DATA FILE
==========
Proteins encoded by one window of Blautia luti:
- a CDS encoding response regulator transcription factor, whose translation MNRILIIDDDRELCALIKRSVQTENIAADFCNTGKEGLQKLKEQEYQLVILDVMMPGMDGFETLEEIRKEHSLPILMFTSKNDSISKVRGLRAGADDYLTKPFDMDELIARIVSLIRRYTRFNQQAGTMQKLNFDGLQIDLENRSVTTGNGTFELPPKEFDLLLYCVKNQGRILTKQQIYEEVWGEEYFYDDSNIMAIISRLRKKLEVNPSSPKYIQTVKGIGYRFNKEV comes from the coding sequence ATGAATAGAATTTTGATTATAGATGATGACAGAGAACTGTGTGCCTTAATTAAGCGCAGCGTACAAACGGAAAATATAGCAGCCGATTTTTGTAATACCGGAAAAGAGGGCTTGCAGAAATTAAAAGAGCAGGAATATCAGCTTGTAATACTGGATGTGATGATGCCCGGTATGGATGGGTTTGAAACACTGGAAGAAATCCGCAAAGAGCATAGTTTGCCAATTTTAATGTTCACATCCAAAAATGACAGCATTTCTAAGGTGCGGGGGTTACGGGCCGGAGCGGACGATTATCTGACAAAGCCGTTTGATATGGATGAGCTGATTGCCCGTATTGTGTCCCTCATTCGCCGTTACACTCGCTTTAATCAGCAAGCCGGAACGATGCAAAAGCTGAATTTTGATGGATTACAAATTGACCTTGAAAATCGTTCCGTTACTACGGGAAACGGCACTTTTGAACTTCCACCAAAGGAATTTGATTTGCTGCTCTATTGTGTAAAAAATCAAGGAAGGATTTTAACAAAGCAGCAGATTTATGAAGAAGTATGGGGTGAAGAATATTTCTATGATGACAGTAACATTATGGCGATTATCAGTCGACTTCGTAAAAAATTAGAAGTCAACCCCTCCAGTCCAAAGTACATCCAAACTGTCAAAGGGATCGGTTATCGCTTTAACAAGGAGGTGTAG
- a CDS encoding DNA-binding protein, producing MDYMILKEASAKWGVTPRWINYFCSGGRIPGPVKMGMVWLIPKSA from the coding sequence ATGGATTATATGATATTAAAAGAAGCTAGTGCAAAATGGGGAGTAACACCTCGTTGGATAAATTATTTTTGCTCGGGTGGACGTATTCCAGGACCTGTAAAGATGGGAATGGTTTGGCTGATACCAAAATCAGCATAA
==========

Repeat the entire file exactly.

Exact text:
Proteins encoded by one window of Blautia luti:
- a CDS encoding response regulator transcription factor, whose translation MNRILIIDDDRELCALIKRSVQTENIAADFCNTGKEGLQKLKEQEYQLVILDVMMPGMDGFETLEEIRKEHSLPILMFTSKNDSISKVRGLRAGADDYLTKPFDMDELIARIVSLIRRYTRFNQQAGTMQKLNFDGLQIDLENRSVTTGNGTFELPPKEFDLLLYCVKNQGRILTKQQIYEEVWGEEYFYDDSNIMAIISRLRKKLEVNPSSPKYIQTVKGIGYRFNKEV comes from the coding sequence ATGAATAGAATTTTGATTATAGATGATGACAGAGAACTGTGTGCCTTAATTAAGCGCAGCGTACAAACGGAAAATATAGCAGCCGATTTTTGTAATACCGGAAAAGAGGGCTTGCAGAAATTAAAAGAGCAGGAATATCAGCTTGTAATACTGGATGTGATGATGCCCGGTATGGATGGGTTTGAAACACTGGAAGAAATCCGCAAAGAGCATAGTTTGCCAATTTTAATGTTCACATCCAAAAATGACAGCATTTCTAAGGTGCGGGGGTTACGGGCCGGAGCGGACGATTATCTGACAAAGCCGTTTGATATGGATGAGCTGATTGCCCGTATTGTGTCCCTCATTCGCCGTTACACTCGCTTTAATCAGCAAGCCGGAACGATGCAAAAGCTGAATTTTGATGGATTACAAATTGACCTTGAAAATCGTTCCGTTACTACGGGAAACGGCACTTTTGAACTTCCACCAAAGGAATTTGATTTGCTGCTCTATTGTGTAAAAAATCAAGGAAGGATTTTAACAAAGCAGCAGATTTATGAAGAAGTATGGGGTGAAGAATATTTCTATGATGACAGTAACATTATGGCGATTATCAGTCGACTTCGTAAAAAATTAGAAGTCAACCCCTCCAGTCCAAAGTACATCCAAACTGTCAAAGGGATCGGTTATCGCTTTAACAAGGAGGTGTAG
- a CDS encoding DNA-binding protein, producing MDYMILKEASAKWGVTPRWINYFCSGGRIPGPVKMGMVWLIPKSA from the coding sequence ATGGATTATATGATATTAAAAGAAGCTAGTGCAAAATGGGGAGTAACACCTCGTTGGATAAATTATTTTTGCTCGGGTGGACGTATTCCAGGACCTGTAAAGATGGGAATGGTTTGGCTGATACCAAAATCAGCATAA